An increasing number of American adults are being prescribed two or more psychiatric medications, according to a study published Tuesday in the Archives of General Psychiatry.
While the safety of antipsychotic and antidepressants drugs has been debated in children, this is one of the first studies to look at trends over time of prescribing multiple psychiatric drugs to adults. The authors found that patients are commonly prescribed untested combinations of drugs, where the efficacy and possible side effects of the combos are unknown.
The researchers from the department of psychiatry at Johns Hopkins University and New York State Psychiatric Institute studied prescription patterns beginning in 1996. They looked at a whole range of psychiatric medicines, from antidepressants such as Wellbutrin, to antipsychotic like Loxapac, as well as mood stabilizers and sedatives. From 1996 to 1997, 42 percent of patients were prescribed of two or more of these medications.
But for 2005-2006, that number had jumped to 60 percent. In the same 11-year time period, visits resulting in three or more prescriptions went from 17 percent to 33 percent.
The study looked at more than 13,000 visits to office-based psychiatrists from 1996 to 2006 using annual data from a national survey.
"There is growing evidence regarding the increased adverse effects associated with such combinations," the authors write. For example, they cite studies that have found some combinations have resulted in weight gain and increased cholesterol levels.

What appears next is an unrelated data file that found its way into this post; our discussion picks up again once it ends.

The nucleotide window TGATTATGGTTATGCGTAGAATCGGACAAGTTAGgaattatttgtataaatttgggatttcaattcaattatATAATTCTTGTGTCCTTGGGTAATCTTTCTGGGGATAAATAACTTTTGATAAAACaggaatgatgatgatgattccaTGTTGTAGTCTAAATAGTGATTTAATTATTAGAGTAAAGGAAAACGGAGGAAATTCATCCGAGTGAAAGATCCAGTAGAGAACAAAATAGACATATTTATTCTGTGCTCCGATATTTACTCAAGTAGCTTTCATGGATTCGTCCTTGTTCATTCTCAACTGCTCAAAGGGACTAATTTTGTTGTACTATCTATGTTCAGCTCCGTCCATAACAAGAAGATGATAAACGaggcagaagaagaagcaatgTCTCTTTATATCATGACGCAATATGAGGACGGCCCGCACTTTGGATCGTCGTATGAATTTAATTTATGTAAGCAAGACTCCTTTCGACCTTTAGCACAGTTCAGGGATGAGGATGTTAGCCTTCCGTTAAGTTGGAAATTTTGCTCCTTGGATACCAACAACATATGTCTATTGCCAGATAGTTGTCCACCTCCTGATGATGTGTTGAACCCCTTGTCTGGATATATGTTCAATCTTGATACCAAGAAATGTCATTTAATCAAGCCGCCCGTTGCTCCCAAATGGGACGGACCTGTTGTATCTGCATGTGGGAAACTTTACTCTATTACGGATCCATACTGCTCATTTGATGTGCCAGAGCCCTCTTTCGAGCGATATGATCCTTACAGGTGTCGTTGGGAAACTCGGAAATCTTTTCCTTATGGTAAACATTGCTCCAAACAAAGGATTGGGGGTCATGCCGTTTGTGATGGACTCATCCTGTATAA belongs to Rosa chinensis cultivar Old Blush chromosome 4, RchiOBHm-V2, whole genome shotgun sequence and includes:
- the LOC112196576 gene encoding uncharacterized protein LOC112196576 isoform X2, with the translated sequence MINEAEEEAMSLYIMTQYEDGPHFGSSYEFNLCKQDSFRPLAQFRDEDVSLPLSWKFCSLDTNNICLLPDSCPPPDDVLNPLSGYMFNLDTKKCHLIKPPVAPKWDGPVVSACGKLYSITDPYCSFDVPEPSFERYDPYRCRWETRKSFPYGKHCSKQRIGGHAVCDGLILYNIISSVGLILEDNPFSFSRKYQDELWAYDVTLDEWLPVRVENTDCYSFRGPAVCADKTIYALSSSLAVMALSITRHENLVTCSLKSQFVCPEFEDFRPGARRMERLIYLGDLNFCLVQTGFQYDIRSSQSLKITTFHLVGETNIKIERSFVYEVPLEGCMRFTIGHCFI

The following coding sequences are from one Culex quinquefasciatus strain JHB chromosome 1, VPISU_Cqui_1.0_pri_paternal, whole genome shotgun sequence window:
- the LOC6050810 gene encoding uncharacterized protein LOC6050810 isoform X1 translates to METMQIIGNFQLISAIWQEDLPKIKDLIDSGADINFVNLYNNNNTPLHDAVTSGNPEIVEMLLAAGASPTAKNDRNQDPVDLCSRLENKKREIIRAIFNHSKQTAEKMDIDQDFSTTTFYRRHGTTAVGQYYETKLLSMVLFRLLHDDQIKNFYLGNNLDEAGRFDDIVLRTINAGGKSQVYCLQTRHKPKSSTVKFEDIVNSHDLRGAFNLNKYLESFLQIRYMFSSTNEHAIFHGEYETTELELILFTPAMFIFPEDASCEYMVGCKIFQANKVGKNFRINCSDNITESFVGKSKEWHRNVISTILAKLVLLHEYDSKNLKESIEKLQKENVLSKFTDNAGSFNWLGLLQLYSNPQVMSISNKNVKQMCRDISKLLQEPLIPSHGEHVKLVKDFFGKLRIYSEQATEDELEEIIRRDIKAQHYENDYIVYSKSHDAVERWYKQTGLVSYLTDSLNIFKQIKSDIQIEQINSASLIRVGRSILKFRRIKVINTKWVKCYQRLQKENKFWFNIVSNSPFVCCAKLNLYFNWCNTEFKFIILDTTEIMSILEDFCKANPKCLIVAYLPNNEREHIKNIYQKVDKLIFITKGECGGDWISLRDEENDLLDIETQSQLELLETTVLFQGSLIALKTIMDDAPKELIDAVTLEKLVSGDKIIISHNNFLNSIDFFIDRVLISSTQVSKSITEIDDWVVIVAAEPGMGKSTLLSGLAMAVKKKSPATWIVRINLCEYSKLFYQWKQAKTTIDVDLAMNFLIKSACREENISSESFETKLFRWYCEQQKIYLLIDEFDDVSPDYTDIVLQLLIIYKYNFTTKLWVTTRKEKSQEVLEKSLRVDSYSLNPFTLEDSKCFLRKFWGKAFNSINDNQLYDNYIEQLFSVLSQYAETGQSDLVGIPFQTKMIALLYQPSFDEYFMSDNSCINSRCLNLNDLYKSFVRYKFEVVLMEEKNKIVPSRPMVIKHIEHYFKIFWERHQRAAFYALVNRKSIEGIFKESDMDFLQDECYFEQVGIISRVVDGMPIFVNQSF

Certain combo prescriptions have been proven effective for specific illnesses, but patients in the survey were routinely given unstudied combinations.
Patients with major depression, bipolar disorder, anxiety disorders or schizophrenia were more likely to be prescribed combos of two or more psychiatric drugs. Similarly, patients with more than one diagnosis were more likely to be on multiple meds than those with only one diagnosis.
The study did not find an increase in the number of people with severe mental illness. Rather, the researchers say the increase in combo drugs is more likely to do with changes in how psychiatry is practiced.
"Some psychiatrists may be placing greater emphasis on symptom reduction while lowering their concerns over the number of medications required to achieve this clinical goal," the authors write.
The New York Times earlier reported on a study that found children covered by Medicaid are given powerful antipsychotic medicines at a rate four times higher than children whose parents have private insurance. While the study published this week didn't explicitly measure income, it did find that psychiatric drug combinations were more commonly prescribed to those covered by public insurance, such as Medicare.